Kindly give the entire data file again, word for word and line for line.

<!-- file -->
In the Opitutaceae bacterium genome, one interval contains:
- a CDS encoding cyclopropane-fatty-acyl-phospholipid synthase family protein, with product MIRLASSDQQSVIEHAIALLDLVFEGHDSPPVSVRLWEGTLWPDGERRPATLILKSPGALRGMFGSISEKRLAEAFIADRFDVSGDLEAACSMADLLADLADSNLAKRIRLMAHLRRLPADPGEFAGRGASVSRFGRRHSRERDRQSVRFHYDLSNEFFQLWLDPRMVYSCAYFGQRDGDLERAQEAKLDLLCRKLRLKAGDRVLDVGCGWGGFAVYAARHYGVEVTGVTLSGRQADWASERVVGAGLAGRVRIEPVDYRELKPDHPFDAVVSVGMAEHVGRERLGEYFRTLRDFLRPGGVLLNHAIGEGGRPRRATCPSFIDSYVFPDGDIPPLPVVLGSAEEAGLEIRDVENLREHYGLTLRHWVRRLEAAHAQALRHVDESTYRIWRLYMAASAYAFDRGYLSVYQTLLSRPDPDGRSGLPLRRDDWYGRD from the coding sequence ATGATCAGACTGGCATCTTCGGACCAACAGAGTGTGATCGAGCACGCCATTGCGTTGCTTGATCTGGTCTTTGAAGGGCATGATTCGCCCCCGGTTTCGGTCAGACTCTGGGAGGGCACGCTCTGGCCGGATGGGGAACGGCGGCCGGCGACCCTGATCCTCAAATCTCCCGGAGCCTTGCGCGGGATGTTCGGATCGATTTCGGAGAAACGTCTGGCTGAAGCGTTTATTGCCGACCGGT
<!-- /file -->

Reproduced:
In the Opitutaceae bacterium genome, one interval contains:
- a CDS encoding cyclopropane-fatty-acyl-phospholipid synthase family protein, with product MIRLASSDQQSVIEHAIALLDLVFEGHDSPPVSVRLWEGTLWPDGERRPATLILKSPGALRGMFGSISEKRLAEAFIADRFDVSGDLEAACSMADLLADLADSNLAKRIRLMAHLRRLPADPGEFAGRGASVSRFGRRHSRERDRQSVRFHYDLSNEFFQLWLDPRMVYSCAYFGQRDGDLERAQEAKLDLLCRKLRLKAGDRVLDVGCGWGGFAVYAARHYGVEVTGVTLSGRQADWASERVVGAGLAGRVRIEPVDYRELKPDHPFDAVVSVGMAEHVGRERLGEYFRTLRDFLRPGGVLLNHAIGEGGRPRRATCPSFIDSYVFPDGDIPPLPVVLGSAEEAGLEIRDVENLREHYGLTLRHWVRRLEAAHAQALRHVDESTYRIWRLYMAASAYAFDRGYLSVYQTLLSRPDPDGRSGLPLRRDDWYGRD from the coding sequence ATGATCAGACTGGCATCTTCGGACCAACAGAGTGTGATCGAGCACGCCATTGCGTTGCTTGATCTGGTCTTTGAAGGGCATGATTCGCCCCCGGTTTCGGTCAGACTCTGGGAGGGCACGCTCTGGCCGGATGGGGAACGGCGGCCGGCGACCCTGATCCTCAAATCTCCCGGAGCCTTGCGCGGGATGTTCGGATCGATTTCGGAGAAACGTCTGGCTGAAGCGTTTATTGCCGACCGGT